Today, what should be encouraged is not paid attention to – for example, early marriages. Quite often, parents themselves are the problem. They wait so long for their kid’s education to finish that appropriate suitors are not interested anymore. Doors are left wide open for dating, inter-mixing, non-observance of Hijab and segregation, physical touching, even if that means casual handshakes (human touch is where sexual desires arise), roaming gazes, casual sex, fornication, etc.
Haste is from Shaitan, except in terms of arranging marriages for your daughters. The Prophet (sa) stated: “If somebody comes to you, and you are pleased with his character and religion, marry him. If you do not, there will be discord on earth and widespread corruption.” (Ibn Majah)
Another aspect is that men and women have been created differently on purpose. Every husband and wife should understand each other’s basic behaviour, especially for marriages to prosper. For instance, when women talk out their troubles, they do not necessarily seek solutions. They want to receive empathy/ sympathy. But when men discuss their problems, they are searching for solutions.
The Prophet (sa) was beyond par excellence in understanding the intrinsic nature of his wives. In order to benefit the Ummah (especially women, who were widowed, divorced or left single), he exercised polygamy and encouraged multiple spouses for others, if one could do justice among them, as he did. All nine wives were immensely in love with him, as he treated them all uniquely.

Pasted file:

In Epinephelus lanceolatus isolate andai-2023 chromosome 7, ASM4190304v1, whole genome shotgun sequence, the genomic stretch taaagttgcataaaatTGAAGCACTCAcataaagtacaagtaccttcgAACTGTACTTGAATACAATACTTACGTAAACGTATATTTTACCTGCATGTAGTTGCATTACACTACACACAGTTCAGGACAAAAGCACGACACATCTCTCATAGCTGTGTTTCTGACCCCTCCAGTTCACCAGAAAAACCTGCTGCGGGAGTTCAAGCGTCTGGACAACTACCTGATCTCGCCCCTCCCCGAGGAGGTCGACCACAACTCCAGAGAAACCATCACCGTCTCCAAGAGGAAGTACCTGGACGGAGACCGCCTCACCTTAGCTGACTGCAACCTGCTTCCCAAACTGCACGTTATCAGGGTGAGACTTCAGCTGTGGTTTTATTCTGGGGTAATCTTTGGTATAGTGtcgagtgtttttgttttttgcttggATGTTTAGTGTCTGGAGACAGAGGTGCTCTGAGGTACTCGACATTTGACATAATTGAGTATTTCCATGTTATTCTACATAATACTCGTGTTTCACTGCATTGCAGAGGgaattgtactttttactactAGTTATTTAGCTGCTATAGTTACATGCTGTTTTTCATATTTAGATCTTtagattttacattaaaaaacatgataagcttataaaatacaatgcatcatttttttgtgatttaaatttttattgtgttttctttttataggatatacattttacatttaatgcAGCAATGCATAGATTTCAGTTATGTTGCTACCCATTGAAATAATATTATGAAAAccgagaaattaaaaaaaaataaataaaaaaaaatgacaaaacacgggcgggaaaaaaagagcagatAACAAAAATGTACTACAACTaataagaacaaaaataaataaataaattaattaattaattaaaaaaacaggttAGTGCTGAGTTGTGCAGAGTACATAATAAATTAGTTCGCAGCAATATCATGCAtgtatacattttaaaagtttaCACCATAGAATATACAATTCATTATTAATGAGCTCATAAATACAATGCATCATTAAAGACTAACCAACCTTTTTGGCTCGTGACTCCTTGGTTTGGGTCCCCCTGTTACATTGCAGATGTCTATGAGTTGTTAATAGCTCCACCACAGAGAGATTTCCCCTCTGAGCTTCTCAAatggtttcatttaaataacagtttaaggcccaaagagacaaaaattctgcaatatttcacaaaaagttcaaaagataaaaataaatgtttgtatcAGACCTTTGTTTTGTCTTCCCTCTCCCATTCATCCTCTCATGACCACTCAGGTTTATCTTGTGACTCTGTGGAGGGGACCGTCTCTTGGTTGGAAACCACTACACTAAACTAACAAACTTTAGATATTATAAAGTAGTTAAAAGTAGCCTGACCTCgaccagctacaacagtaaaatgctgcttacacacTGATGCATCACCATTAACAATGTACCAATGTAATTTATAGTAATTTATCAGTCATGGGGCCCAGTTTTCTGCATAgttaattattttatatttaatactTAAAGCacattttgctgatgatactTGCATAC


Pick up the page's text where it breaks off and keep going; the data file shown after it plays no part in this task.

When he entered his home, he didn’t treat his wives like slaves. Instead, he happily served them as well as his other family members. He would milk the goats, mend his clothes and help clean the house. While travelling for an expedition, as he realized how monotonous and long the journeys were back then, he would go up to his wife’s Hodaw (carriers on camels) for a chit chat. Twice he asked the caravan to march forward, just to be alone with Aisha (rta) for racing with her out of play and fun. He would take Ghusl with her in the same bath tub and drink from the spot of cup, where she had drunk from. When her father Abu Bakr (rta) once raised his hand on Aisha (rta), because she was arguing with the Prophet (sa), he intervened and playfully reminded her about it later, when they were alone.
The Messenger of Allah (sa) cared for his spouses’ emotional well-being with gentleness and kindness. He approved of physical attraction and the closeness it generated. Hence, they all loved him dearly, willing to make any kind of sacrifices. However, he did not surrender where the Shariah or materialistic issues were under consideration. Today, many couples make a grave mistake – they ignore the aspects of physical intimacy and emotional empathy; instead, they try to please each other with Haram substitutes and materialistic endeavours that are not sustainable. Hence, romance dies.
Even after Prophet’s (sa) very first soul mate Khadijah (rta) was long gone, he would reminisce about her. This is true love that transcends time, a deep romance between the most remarkable man in history who changed the fate of the world, and his loving companion who stood by him like a rock, and the memories of which never evaded the Messenger (sa) as long as he lived.
Transcribed from a Lectureshop organized by Live Deen; compiled for hiba magazine by Rana Rais Khan.
04-21-2016, 06:37 PM
Very true, Islam recognises our needs, etc. And encompasses our whole life. From marriage life, to kids' life etc. to how we should be in front of strangers, to the bathroom, to travelling, etc.. Islam is a complete way of life. :)